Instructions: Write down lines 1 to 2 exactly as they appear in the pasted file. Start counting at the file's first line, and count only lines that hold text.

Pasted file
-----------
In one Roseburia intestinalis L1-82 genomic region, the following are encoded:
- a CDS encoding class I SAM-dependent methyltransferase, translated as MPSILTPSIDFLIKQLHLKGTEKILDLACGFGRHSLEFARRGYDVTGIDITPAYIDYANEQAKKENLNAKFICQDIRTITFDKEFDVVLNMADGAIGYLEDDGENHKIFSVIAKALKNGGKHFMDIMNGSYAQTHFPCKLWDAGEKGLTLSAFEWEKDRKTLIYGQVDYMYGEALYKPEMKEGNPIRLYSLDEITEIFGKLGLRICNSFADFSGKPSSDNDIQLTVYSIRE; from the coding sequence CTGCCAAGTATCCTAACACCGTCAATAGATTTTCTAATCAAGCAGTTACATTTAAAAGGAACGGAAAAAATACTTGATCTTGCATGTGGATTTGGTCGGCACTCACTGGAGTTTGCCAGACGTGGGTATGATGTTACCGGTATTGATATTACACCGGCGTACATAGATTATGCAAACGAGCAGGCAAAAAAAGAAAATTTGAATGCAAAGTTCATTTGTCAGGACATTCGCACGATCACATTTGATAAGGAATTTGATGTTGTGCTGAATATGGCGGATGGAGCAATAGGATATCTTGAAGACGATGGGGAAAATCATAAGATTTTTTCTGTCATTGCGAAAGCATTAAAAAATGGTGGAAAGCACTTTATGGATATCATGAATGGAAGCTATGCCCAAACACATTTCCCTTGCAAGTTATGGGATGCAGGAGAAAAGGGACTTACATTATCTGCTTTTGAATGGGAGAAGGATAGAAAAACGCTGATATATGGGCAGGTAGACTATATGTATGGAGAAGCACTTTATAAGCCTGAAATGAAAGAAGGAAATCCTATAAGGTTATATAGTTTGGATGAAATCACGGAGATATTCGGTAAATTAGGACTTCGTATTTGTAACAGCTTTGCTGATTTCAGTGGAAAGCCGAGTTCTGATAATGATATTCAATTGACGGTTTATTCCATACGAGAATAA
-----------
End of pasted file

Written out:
In one Roseburia intestinalis L1-82 genomic region, the following are encoded:
- a CDS encoding class I SAM-dependent methyltransferase, translated as MPSILTPSIDFLIKQLHLKGTEKILDLACGFGRHSLEFARRGYDVTGIDITPAYIDYANEQAKKENLNAKFICQDIRTITFDKEFDVVLNMADGAIGYLEDDGENHKIFSVIAKALKNGGKHFMDIMNGSYAQTHFPCKLWDAGEKGLTLSAFEWEKDRKTLIYGQVDYMYGEALYKPEMKEGNPIRLYSLDEITEIFGKLGLRICNSFADFSGKPSSDNDIQLTVYSIRE; from the coding sequence CTGCCAAGTATCCTAACACCGTCAATAGATTTTCTAATCAAGCAGTTACATTTAAAAGGAACGGAAAAAATACTTGATCTTGCATGTGGATTTGGTCGGCACTCACTGGAGTTTGCCAGACGTGGGTATGATGTTACCGGTATTGATATTACACCGGCGTACATAGATTATGCAAACGAGCAGGCAAAAAAAGAAAATTTGAATGCAAAGTTCATTTGTCAGGACATTCGCACGATCACATTTGATAAGGAATTTGATGTTGTGCTGAATATGGCGGATGGAGCAATAGGATATCTTGAAGACGATGGGGAAAATCATAAGATTTTTTCTGTCATTGCGAAAGCATTAAAAAATGGTGGAAAGCACTTTATGGATATCATGAATGGAAGCTATGCCCAAACACATTTCCCTTGCAAGTTATGGGATGCAGGAGAAAAGGGACTTACATTATCTGCTTTTGAATGGGAGAAGGATAGAAAAACGCTGATATATGGGCAGGTAGACTATATGTATGGAGAAGCACTTTATAAGCCTGAAATGAAAGAAGGAAATCCTATAAGGTTATATAGTTTGGATGAAATCACGGAGATATTCGGTAAATTAGGACTTCGTATTTGTAACAGCTTTGCTGATTTCAGTGGAAAGCCGAGTTCTGATAATGATATTCAATTGACGGTTTATTCCATACGAGAATAA